The State Bank of Pakistan (SBP) in its latest report has indicated that despite the ease of Lock-Down restrictions, by the end of August 2020, the industrial labour market was unable to recover its level to Covid.

According to a central bank report, employment data in Punjab and Sindh provinces show an improvement in the manufacturing sector during the fiscal year period of July to August 2020, compared with a peak period of restrictions from mid-March 2020 to April 2020.

The gradual easing of restrictions on movement has led to an increase in industrial employment in these provinces.

The report showed that during the first phase of isolation, up to 10 percent of industrial workers lost their jobs. The gradual easing of restrictions in the following months allowed for some employment gain; However, the industrial labor market was unable to restore its pre-Covid level by the end of August 2020.

According to the provincial data, Sindh’s manufacturing job losses were higher and the pace of recovery was also slower. The report says the high loss of jobs in Sindh could be attributed to heavy monsoon rains and subsequent flooding, especially in August 2020 in the industrial center of Karachi.

From the sectorial perspective, while there were widespread job losses during the peak of Covid, they were most evident in the sugar and leather industries.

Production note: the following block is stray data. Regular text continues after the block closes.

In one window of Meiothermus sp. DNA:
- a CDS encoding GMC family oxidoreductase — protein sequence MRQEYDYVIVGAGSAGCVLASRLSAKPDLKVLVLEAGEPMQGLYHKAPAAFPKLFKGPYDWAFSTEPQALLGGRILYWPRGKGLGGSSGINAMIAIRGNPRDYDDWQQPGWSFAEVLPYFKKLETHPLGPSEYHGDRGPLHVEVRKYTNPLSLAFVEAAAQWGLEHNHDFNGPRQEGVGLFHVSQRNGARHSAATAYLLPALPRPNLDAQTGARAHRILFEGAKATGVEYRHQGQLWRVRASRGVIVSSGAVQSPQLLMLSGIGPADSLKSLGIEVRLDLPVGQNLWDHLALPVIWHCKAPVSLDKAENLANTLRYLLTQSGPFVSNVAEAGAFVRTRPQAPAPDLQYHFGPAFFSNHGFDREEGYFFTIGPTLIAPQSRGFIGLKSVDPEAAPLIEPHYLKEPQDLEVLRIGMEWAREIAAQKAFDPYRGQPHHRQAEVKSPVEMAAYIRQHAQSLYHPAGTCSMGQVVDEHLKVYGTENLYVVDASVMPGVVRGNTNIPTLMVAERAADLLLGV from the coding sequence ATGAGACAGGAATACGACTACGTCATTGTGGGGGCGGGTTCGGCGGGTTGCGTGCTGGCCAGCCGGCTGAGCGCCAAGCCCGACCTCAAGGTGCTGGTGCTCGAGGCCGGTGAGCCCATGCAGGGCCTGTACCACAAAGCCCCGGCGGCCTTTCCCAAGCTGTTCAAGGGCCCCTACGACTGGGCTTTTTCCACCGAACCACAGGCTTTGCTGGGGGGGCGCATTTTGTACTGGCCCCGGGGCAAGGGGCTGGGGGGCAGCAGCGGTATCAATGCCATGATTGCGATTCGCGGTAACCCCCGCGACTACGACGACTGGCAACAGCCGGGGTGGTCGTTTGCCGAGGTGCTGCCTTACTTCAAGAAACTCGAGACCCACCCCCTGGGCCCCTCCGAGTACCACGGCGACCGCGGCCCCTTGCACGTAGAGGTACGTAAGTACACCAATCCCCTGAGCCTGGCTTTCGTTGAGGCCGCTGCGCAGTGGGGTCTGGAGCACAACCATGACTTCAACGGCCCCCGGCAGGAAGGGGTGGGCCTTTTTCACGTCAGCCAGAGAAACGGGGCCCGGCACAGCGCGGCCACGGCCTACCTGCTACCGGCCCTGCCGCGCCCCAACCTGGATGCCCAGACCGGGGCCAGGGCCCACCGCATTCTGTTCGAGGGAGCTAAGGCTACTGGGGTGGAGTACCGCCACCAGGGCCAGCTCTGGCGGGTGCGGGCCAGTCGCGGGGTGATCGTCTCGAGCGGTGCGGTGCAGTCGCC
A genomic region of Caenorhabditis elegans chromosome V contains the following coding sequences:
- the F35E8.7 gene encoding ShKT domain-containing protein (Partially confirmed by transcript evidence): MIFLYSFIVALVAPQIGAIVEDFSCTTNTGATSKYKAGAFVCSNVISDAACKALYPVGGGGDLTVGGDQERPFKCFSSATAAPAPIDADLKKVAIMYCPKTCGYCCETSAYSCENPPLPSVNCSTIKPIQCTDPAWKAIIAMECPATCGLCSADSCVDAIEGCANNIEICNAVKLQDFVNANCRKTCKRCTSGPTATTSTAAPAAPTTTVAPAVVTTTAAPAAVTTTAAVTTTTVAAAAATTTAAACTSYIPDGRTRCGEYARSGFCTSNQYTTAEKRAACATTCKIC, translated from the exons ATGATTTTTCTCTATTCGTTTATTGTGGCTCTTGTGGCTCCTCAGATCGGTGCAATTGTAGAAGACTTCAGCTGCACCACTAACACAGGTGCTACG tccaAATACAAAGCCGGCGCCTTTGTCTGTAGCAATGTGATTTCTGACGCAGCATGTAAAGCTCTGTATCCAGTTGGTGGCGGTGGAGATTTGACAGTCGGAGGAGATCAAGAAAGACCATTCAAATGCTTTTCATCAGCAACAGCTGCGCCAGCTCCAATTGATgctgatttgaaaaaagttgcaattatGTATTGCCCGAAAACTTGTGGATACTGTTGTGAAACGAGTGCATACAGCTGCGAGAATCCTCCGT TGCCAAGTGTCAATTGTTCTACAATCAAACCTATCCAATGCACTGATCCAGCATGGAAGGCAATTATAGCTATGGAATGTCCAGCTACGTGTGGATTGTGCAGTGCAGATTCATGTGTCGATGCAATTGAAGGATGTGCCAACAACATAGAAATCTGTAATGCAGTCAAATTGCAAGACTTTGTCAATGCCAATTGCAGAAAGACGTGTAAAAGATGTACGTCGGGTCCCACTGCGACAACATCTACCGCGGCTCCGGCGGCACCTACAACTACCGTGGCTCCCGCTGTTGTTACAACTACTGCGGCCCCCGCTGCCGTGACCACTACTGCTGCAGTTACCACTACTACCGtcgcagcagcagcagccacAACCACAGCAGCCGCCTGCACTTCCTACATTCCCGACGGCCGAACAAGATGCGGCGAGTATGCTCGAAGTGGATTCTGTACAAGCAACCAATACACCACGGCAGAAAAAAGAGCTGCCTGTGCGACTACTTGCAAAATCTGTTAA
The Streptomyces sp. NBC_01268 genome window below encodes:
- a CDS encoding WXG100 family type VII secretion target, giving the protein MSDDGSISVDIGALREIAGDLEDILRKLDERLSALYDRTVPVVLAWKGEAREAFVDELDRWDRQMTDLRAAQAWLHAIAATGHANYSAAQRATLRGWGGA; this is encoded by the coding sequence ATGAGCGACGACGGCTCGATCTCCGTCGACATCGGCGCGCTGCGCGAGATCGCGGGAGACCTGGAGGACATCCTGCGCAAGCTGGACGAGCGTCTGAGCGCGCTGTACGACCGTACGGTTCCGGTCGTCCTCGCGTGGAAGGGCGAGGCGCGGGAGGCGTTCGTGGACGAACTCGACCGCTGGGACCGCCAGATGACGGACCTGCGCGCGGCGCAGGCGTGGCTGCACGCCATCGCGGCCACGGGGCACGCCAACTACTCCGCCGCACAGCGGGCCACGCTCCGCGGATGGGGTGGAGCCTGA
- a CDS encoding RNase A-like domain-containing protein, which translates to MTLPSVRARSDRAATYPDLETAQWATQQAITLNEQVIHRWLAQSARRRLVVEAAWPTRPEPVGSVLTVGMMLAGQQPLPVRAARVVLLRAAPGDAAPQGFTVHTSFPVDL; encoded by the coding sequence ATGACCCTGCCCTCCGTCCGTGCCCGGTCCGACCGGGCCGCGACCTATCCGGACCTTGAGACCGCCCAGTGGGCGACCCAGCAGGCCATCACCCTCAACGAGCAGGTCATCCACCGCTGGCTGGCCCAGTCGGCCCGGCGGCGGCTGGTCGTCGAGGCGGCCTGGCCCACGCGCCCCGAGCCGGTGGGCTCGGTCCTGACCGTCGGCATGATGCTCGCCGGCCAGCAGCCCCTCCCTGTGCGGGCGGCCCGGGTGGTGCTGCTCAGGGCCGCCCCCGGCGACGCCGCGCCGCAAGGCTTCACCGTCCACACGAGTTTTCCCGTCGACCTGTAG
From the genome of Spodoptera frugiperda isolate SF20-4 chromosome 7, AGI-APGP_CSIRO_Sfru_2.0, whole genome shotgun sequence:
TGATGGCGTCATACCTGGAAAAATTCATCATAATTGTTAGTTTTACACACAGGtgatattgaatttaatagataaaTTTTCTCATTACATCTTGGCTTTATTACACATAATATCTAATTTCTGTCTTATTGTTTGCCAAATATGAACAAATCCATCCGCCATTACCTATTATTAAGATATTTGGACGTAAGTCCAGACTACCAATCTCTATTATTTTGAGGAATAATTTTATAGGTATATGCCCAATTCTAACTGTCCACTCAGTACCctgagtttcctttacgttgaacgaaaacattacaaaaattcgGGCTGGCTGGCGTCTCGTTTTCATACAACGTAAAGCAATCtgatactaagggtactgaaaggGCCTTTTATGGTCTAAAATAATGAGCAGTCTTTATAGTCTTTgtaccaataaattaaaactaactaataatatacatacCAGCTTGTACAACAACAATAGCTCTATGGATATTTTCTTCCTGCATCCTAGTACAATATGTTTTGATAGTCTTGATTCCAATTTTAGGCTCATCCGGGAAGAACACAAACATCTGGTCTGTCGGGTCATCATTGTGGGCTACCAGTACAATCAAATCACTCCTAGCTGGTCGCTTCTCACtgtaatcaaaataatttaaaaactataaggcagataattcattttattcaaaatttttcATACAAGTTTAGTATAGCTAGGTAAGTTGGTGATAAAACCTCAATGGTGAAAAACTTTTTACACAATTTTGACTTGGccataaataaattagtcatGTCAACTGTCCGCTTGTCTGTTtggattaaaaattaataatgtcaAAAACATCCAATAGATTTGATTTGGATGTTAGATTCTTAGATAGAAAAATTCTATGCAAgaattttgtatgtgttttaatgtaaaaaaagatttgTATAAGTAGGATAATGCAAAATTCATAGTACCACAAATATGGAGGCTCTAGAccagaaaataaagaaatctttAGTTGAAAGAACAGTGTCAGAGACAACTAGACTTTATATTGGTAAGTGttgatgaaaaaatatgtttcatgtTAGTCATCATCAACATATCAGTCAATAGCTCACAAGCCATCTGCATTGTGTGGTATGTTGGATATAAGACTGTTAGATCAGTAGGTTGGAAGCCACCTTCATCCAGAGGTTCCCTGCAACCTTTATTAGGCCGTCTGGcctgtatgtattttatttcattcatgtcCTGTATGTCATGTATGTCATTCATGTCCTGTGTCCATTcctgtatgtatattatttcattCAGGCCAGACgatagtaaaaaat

Compared to the February 2020 level, 23.5 percent of workers lost their jobs during the sugar industry lockdown. Even after the ban was lifted, the sugar industry continued to report job cuts.

The leather industry also experienced a reduction in the number of employees during the isolation period; However, unlike sugar, jobs in the leather industry are starting to grow in a post-lockdown.

However, as restrictions are lifted, more workers are appearing in some industries. For example, by August 2020, the number of jobs in the cement and textile industries exceeded pre-COVID levels.

The positive changes coincide with the growth of production in these industries. Cement and textiles production rose 22.8 and 2.1 percent in the first quarter of fiscal year 2021, compared with clear contractions of 12.8 and 33.9 percent in the fourth quarter of fiscal 2020.

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